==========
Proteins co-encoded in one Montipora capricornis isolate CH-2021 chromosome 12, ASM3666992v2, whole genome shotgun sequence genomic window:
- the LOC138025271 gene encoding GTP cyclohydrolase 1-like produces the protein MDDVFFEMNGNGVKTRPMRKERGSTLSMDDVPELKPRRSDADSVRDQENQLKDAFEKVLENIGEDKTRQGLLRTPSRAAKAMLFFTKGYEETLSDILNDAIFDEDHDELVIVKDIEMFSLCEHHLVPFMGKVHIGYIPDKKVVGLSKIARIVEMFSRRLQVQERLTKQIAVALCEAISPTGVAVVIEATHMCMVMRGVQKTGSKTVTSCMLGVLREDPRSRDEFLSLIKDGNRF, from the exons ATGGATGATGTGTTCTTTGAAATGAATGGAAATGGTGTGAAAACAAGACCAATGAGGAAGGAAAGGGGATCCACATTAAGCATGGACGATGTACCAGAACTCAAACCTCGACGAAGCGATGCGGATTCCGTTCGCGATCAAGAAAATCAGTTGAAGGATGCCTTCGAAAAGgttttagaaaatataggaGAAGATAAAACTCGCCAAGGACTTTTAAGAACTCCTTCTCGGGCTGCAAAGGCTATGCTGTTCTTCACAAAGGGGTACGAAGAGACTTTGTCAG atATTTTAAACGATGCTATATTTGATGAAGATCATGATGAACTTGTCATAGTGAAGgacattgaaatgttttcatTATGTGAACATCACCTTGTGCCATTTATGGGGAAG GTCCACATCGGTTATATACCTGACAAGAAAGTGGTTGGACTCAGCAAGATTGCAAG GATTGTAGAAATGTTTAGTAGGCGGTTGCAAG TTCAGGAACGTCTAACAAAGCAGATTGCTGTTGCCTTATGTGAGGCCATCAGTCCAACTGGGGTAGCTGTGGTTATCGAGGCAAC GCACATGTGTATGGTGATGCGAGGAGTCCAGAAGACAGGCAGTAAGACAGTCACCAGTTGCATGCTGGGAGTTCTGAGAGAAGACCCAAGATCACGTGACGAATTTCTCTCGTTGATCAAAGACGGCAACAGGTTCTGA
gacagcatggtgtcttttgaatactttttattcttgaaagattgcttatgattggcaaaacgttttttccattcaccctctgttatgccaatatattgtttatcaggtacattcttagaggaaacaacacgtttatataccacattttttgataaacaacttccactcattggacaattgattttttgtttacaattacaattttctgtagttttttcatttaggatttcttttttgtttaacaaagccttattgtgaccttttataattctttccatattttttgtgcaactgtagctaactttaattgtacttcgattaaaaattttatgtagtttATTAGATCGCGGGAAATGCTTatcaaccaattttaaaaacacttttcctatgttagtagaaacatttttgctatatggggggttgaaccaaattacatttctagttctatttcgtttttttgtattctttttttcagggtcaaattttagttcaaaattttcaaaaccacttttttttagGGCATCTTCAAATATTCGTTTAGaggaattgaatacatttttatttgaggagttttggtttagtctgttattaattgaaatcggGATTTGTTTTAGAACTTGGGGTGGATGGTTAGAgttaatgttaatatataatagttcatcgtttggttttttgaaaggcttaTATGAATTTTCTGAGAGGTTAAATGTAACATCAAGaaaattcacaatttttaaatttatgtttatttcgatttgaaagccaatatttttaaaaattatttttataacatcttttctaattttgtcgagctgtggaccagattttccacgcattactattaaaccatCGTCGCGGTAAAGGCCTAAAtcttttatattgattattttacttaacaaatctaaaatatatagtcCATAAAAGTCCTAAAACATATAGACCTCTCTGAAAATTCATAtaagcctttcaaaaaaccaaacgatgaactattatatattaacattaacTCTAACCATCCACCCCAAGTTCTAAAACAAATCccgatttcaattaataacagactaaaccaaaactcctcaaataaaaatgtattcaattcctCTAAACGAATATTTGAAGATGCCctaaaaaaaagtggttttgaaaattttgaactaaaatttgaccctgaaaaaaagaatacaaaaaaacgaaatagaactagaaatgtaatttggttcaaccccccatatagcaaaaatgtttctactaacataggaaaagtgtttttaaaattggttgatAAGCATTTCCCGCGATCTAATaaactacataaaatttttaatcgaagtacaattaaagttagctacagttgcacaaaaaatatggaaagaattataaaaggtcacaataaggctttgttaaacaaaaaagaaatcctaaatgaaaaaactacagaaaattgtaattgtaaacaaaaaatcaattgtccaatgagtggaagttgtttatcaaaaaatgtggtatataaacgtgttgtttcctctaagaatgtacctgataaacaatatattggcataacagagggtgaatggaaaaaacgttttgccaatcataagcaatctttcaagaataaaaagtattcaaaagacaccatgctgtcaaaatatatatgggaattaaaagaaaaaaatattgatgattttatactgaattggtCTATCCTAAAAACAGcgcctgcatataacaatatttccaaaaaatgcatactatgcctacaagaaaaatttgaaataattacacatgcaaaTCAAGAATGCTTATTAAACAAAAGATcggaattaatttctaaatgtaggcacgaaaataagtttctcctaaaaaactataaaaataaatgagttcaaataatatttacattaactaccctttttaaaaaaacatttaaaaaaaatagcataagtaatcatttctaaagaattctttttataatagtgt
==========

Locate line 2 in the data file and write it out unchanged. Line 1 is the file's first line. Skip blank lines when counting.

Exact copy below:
- the LOC138025271 gene encoding GTP cyclohydrolase 1-like produces the protein MDDVFFEMNGNGVKTRPMRKERGSTLSMDDVPELKPRRSDADSVRDQENQLKDAFEKVLENIGEDKTRQGLLRTPSRAAKAMLFFTKGYEETLSDILNDAIFDEDHDELVIVKDIEMFSLCEHHLVPFMGKVHIGYIPDKKVVGLSKIARIVEMFSRRLQVQERLTKQIAVALCEAISPTGVAVVIEATHMCMVMRGVQKTGSKTVTSCMLGVLREDPRSRDEFLSLIKDGNRF, from the exons ATGGATGATGTGTTCTTTGAAATGAATGGAAATGGTGTGAAAACAAGACCAATGAGGAAGGAAAGGGGATCCACATTAAGCATGGACGATGTACCAGAACTCAAACCTCGACGAAGCGATGCGGATTCCGTTCGCGATCAAGAAAATCAGTTGAAGGATGCCTTCGAAAAGgttttagaaaatataggaGAAGATAAAACTCGCCAAGGACTTTTAAGAACTCCTTCTCGGGCTGCAAAGGCTATGCTGTTCTTCACAAAGGGGTACGAAGAGACTTTGTCAG atATTTTAAACGATGCTATATTTGATGAAGATCATGATGAACTTGTCATAGTGAAGgacattgaaatgttttcatTATGTGAACATCACCTTGTGCCATTTATGGGGAAG GTCCACATCGGTTATATACCTGACAAGAAAGTGGTTGGACTCAGCAAGATTGCAAG GATTGTAGAAATGTTTAGTAGGCGGTTGCAAG TTCAGGAACGTCTAACAAAGCAGATTGCTGTTGCCTTATGTGAGGCCATCAGTCCAACTGGGGTAGCTGTGGTTATCGAGGCAAC GCACATGTGTATGGTGATGCGAGGAGTCCAGAAGACAGGCAGTAAGACAGTCACCAGTTGCATGCTGGGAGTTCTGAGAGAAGACCCAAGATCACGTGACGAATTTCTCTCGTTGATCAAAGACGGCAACAGGTTCTGA